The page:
This program would match willing foreign workers with willing American employers for jobs Americans are not doing.
Those final words in the statement are the lynchpin of the "guest worker" argument. In every discussion, it quickly comes down to "we must have these workers, because there are jobs Americans are not willing to do." Sadly, a number of Democratic senators and congressmen seem to be in support of this idea.
There were plenty of Big Lies being sold in 1941. If there is a Big Lie at the heart of immigration debate in 2007, this is it. There are jobs Americans are unwilling to do. Americans go down into underground mines day after long dark day. Americans work ankle deep in the blood in slaughterhouses, and waist-deep in the effluvia of sewers. They sweat on road crews and in tobacco fields. There is no job too hard for an American worker. The guest worker argument is merely a means to extend what's already happening: the misuse and mistreatment of immigrant workers as a way of reducing the average wage paid to Americans at the bottom of the economic ladder. While companies are skimping on what they pay out, these labor savings are not being passed on in lower prices.
You might assume that the plentiful supply of low-wage illegal workers would translate into significantly lower prices for the goods and services they produce. In fact, their impact on consumer prices — call it the "illegal-worker discount" — is surprisingly small.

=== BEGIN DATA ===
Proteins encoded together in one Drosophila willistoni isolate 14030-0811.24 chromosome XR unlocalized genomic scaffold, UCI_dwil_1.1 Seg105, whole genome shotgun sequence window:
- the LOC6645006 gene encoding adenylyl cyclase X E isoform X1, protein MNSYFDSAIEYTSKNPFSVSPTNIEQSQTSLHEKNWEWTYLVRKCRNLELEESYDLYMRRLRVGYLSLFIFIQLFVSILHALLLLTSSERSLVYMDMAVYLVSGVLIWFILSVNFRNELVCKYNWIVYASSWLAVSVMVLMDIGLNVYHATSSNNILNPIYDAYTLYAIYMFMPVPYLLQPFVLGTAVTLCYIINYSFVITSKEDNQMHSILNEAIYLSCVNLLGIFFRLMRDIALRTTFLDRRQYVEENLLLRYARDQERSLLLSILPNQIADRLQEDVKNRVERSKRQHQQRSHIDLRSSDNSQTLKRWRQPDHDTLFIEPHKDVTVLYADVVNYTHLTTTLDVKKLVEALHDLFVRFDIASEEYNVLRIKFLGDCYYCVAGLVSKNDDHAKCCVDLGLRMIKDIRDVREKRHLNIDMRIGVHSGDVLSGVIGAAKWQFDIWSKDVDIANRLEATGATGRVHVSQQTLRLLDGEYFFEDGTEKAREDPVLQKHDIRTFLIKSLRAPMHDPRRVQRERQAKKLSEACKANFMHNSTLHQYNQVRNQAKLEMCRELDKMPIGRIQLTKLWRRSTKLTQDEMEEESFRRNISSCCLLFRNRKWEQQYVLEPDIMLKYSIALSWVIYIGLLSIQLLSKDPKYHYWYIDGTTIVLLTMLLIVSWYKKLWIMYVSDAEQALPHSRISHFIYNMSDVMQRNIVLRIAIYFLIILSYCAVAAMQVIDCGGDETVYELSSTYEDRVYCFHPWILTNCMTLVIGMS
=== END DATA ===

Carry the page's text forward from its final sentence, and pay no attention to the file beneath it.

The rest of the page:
Where construction companies are able to staff their work force with illegal immigrants, the wages paid to construction workers are lower -- but not home prices. The low wages that go to farm workers do not mean lower prices at the grocery, even on items where labor costs are the highest. The argument that without these low cost workers prices would soar, is a lie promulgated by those employers dodging wages, benefits, and the law.
The current system between illegal immigrants and the companies that hire them is not unlike that on an antebellum plantation. Workers can't complain for fear of punishment and expulsion. Employers can extract toil without worry of how they treat or pay their employees. Adding a guest worker program might change the current system from slavery to share-cropping, but that is not an admirable goal and shouldn't be desired by any but those who seek a way to continue their exploitation while ending their legal risk.
If there are truly more jobs available than Americans to fill them, there is only one solution -- make more Americans. Raise the limits on immigration. Ease the paperwork needed to get into the country. Eliminate the family prisons where even those applying for political asylum are held. Don't expend America's energy worrying about how to keep people out. Expend it making sure that immigrants get in, and that they get jobs with the protections and pay they deserve as American citizens.
In 1941, the doors of America were closed by fear. If they had not been, then Otto Franks's daughter, Anne Frank, might be a 77-year old woman living in America today. Her skill with words might have made her an honored author now approaching the end of a long, successful career. She could have been a beacon for America's openness, rather than a poignant lesson on what happens when nations are run by fear. Who knows how many such talents are being held out of our country today?
The price we pay for apples at the store may not reflect the low wages paid out to immigrant workers, but the price we pay as a nation for our xenophobia is incalculable.